I am not as easily sold on the Quick CX 2.. the components and weight on it are comparable to many dual-sport & hardtail 29ers. You can always put a cyclocross or hybrid tire on a 29er to go faster on pavement and retain offroad ability, but you'll never fit a 2.2" knobby on any hybrid that I've seen.

  3. #3
    car-less monkeydentity's Avatar
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    my Quick 3 is a firecracker! the quick 2 i believe is the same frame, better components. I don't know a lot about the bianchi, except some models are more road, some more off-road...

  4. #4
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    I am presently riding a Trek and it was great starter bike (paid $500). However, the more I ride the more I need speed so these are my two complaints (1) weight, (2) components are marginal. I have made many upgrades to increase speed, (1) changed rims, (2) changed tires to 700 x 23, (3) changed seat post, (4) changed fork and I removed all unnecessary parts (kick stand, reflectors and etc). I am tired of changing components, not that knowledgable about components and just want to buy a complete bike that fits my needs. After reading the responses, I am leaning toward the Cannondale Quick. I really want a hybrid that is more road bike. 80% of my riding is on paved road. The remaining 20% are potholes, broken pavement and dirt/gravel to avoid the aforementioned potholes and broken pavement.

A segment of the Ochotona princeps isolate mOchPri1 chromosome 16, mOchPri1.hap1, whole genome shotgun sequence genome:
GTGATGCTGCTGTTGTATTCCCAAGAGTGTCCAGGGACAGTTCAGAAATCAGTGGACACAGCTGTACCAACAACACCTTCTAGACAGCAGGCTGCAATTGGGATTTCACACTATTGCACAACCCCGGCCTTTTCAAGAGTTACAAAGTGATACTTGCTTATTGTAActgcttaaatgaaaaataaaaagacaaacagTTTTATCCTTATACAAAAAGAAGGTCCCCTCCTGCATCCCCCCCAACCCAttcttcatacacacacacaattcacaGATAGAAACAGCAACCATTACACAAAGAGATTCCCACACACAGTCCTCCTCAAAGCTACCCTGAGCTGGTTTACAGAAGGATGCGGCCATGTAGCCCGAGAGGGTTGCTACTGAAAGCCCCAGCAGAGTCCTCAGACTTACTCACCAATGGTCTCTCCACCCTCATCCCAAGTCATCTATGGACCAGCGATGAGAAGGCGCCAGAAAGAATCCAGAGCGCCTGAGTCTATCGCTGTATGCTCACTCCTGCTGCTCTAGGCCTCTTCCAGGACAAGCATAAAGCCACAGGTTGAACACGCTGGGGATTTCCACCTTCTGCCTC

I am not in a rush to buy but want a new bike by the spring so I have to shop around for the right price. I roade the quick 4 and loved it. But I want to really get a cike where I change nothing so the Quick 2 and Quick 1 are my goals. Are the differences between the Quick 1 and Quick 2 worth the money differentia;?